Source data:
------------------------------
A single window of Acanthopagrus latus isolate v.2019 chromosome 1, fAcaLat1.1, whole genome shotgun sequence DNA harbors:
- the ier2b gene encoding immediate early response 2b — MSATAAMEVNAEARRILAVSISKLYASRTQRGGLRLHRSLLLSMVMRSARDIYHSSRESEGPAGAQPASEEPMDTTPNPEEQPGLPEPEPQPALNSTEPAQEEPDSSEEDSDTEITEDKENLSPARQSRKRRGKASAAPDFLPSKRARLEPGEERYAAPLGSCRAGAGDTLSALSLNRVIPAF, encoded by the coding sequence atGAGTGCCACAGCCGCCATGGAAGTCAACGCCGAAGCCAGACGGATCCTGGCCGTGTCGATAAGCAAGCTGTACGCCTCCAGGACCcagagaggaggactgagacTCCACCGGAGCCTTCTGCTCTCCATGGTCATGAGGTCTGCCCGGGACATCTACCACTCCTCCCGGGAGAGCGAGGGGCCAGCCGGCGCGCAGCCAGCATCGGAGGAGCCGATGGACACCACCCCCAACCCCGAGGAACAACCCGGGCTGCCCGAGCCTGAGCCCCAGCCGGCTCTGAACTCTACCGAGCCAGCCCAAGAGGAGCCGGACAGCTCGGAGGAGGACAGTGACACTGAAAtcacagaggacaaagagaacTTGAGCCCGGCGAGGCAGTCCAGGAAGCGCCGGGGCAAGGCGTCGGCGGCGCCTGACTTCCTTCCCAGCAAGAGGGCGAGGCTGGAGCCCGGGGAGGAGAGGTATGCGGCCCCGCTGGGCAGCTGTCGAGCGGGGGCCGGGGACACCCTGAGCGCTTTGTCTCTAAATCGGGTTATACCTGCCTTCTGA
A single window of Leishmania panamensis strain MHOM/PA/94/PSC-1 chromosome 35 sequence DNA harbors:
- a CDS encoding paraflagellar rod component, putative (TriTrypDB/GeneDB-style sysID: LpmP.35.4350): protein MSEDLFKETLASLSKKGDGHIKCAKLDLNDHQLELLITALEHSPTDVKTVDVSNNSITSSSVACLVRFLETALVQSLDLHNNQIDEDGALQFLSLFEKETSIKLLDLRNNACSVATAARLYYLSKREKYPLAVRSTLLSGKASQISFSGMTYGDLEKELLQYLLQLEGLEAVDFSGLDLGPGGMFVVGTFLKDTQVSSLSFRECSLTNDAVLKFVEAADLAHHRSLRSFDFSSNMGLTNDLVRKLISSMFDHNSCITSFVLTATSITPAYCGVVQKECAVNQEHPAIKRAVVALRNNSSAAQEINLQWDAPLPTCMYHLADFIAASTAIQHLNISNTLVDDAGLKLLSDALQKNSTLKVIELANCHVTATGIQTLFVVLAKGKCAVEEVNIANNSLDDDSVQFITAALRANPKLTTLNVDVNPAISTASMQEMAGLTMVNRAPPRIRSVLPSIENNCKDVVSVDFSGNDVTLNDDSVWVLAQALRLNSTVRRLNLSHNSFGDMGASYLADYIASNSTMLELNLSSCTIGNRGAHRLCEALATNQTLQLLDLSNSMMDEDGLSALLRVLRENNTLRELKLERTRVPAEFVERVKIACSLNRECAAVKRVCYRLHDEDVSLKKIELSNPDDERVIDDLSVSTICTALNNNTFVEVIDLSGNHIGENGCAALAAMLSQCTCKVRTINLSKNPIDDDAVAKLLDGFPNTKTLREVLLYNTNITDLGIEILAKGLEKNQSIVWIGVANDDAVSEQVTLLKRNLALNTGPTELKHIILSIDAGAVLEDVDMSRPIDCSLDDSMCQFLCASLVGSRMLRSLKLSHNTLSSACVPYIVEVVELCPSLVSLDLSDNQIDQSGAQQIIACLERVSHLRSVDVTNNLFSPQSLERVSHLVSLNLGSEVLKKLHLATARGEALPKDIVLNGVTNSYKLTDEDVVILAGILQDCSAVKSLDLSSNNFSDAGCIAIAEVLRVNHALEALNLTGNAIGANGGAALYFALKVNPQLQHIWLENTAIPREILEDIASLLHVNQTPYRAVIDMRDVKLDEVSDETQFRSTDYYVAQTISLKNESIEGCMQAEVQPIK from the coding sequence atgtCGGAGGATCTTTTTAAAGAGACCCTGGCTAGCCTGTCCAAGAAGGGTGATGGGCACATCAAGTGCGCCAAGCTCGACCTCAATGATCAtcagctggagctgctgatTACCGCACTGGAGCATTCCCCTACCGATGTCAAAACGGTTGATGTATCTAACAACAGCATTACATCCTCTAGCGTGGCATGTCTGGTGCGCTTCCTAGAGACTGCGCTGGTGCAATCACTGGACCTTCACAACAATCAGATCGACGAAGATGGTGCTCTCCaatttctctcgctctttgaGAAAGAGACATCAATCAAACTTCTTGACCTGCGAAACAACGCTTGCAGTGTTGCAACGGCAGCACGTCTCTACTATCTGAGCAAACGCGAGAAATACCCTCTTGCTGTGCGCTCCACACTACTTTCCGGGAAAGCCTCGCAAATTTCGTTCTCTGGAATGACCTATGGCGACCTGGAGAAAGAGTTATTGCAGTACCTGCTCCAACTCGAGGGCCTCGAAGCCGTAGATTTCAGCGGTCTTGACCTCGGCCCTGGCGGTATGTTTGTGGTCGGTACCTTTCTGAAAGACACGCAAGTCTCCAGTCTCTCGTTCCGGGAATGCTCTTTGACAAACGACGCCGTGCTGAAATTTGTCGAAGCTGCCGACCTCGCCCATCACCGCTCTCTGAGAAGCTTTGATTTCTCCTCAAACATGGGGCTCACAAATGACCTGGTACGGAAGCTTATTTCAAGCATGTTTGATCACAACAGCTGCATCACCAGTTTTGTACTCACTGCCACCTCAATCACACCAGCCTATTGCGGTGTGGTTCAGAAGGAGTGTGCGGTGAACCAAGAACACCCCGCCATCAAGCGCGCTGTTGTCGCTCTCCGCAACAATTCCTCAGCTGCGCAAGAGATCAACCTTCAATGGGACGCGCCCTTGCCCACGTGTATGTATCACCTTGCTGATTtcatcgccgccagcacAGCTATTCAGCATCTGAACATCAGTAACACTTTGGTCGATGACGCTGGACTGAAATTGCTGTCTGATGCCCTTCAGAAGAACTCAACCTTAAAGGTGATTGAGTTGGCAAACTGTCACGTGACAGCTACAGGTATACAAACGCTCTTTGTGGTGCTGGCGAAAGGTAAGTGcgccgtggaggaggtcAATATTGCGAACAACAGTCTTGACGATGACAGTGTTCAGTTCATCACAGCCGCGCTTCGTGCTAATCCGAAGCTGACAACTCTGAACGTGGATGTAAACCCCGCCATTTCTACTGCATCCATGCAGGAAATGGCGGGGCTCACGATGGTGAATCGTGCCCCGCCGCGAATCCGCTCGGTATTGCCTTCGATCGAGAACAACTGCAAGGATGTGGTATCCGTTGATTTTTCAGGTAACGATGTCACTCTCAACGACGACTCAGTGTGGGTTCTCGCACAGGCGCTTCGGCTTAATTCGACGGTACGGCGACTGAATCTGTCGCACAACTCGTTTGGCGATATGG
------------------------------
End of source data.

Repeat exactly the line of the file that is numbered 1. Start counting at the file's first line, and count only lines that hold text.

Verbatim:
A single window of Acanthopagrus latus isolate v.2019 chromosome 1, fAcaLat1.1, whole genome shotgun sequence DNA harbors: